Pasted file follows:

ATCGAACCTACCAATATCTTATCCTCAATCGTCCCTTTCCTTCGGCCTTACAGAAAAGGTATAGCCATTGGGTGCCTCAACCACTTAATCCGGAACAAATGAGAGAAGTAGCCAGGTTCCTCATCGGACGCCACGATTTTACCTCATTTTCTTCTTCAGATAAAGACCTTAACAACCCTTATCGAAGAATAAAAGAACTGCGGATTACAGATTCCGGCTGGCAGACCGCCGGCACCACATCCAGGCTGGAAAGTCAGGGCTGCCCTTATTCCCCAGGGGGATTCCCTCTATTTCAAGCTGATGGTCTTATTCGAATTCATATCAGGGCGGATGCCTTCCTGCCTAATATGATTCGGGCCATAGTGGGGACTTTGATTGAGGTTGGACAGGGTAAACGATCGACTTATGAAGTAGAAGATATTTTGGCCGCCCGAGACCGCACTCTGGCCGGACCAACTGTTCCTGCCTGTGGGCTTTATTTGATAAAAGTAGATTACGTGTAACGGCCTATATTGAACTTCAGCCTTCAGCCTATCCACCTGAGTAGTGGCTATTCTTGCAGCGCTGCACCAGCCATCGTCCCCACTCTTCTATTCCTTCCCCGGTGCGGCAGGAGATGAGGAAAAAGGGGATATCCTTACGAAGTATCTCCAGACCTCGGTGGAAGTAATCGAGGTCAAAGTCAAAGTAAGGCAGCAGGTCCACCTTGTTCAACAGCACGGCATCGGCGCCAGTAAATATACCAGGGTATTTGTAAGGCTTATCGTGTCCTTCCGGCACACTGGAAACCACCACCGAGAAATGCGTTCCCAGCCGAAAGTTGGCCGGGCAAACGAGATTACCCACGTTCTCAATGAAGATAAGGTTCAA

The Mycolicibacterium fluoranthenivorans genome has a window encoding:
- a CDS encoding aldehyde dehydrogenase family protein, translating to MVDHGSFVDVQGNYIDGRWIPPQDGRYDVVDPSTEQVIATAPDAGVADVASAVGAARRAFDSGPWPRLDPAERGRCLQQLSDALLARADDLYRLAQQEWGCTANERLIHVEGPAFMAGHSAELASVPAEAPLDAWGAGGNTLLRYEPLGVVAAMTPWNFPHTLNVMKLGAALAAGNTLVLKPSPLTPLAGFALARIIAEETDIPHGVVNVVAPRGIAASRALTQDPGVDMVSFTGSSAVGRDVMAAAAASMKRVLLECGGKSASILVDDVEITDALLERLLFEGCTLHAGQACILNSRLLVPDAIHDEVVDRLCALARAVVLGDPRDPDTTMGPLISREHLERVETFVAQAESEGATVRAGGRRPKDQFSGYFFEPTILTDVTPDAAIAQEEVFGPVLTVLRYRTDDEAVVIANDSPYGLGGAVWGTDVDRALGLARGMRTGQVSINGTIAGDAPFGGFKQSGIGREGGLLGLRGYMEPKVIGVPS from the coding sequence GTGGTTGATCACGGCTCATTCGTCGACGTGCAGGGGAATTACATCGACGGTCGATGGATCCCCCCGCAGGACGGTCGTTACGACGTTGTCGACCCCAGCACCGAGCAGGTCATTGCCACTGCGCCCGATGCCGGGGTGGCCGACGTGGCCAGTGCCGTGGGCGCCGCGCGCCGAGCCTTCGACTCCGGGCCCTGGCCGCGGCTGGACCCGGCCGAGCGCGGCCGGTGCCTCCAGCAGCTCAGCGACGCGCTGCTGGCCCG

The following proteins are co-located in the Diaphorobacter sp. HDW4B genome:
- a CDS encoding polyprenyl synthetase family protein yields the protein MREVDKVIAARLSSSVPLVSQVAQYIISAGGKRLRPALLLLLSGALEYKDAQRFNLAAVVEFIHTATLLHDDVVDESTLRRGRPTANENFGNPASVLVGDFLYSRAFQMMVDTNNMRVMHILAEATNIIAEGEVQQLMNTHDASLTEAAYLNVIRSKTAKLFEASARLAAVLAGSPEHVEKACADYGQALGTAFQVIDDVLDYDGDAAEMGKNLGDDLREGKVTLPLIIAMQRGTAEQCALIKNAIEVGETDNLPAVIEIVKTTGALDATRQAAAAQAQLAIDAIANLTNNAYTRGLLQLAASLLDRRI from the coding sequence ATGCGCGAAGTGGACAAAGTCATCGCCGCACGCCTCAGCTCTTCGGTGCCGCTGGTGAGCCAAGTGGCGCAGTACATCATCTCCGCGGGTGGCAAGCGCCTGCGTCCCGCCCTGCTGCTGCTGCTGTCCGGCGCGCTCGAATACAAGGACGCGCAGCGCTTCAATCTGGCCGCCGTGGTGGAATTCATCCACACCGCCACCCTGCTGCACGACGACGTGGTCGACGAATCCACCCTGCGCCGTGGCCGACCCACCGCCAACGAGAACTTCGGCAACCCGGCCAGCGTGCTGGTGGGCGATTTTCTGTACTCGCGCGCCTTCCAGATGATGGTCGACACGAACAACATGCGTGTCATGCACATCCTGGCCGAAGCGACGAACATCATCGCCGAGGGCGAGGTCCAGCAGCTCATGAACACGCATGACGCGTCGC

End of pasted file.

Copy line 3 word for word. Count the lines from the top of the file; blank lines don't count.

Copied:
- a CDS encoding aldehyde dehydrogenase family protein, translating to MVDHGSFVDVQGNYIDGRWIPPQDGRYDVVDPSTEQVIATAPDAGVADVASAVGAARRAFDSGPWPRLDPAERGRCLQQLSDALLARADDLYRLAQQEWGCTANERLIHVEGPAFMAGHSAELASVPAEAPLDAWGAGGNTLLRYEPLGVVAAMTPWNFPHTLNVMKLGAALAAGNTLVLKPSPLTPLAGFALARIIAEETDIPHGVVNVVAPRGIAASRALTQDPGVDMVSFTGSSAVGRDVMAAAAASMKRVLLECGGKSASILVDDVEITDALLERLLFEGCTLHAGQACILNSRLLVPDAIHDEVVDRLCALARAVVLGDPRDPDTTMGPLISREHLERVETFVAQAESEGATVRAGGRRPKDQFSGYFFEPTILTDVTPDAAIAQEEVFGPVLTVLRYRTDDEAVVIANDSPYGLGGAVWGTDVDRALGLARGMRTGQVSINGTIAGDAPFGGFKQSGIGREGGLLGLRGYMEPKVIGVPS from the coding sequence GTGGTTGATCACGGCTCATTCGTCGACGTGCAGGGGAATTACATCGACGGTCGATGGATCCCCCCGCAGGACGGTCGTTACGACGTTGTCGACCCCAGCACCGAGCAGGTCATTGCCACTGCGCCCGATGCCGGGGTGGCCGACGTGGCCAGTGCCGTGGGCGCCGCGCGCCGAGCCTTCGACTCCGGGCCCTGGCCGCGGCTGGACCCGGCCGAGCGCGGCCGGTGCCTCCAGCAGCTCAGCGACGCGCTGCTGGCCCG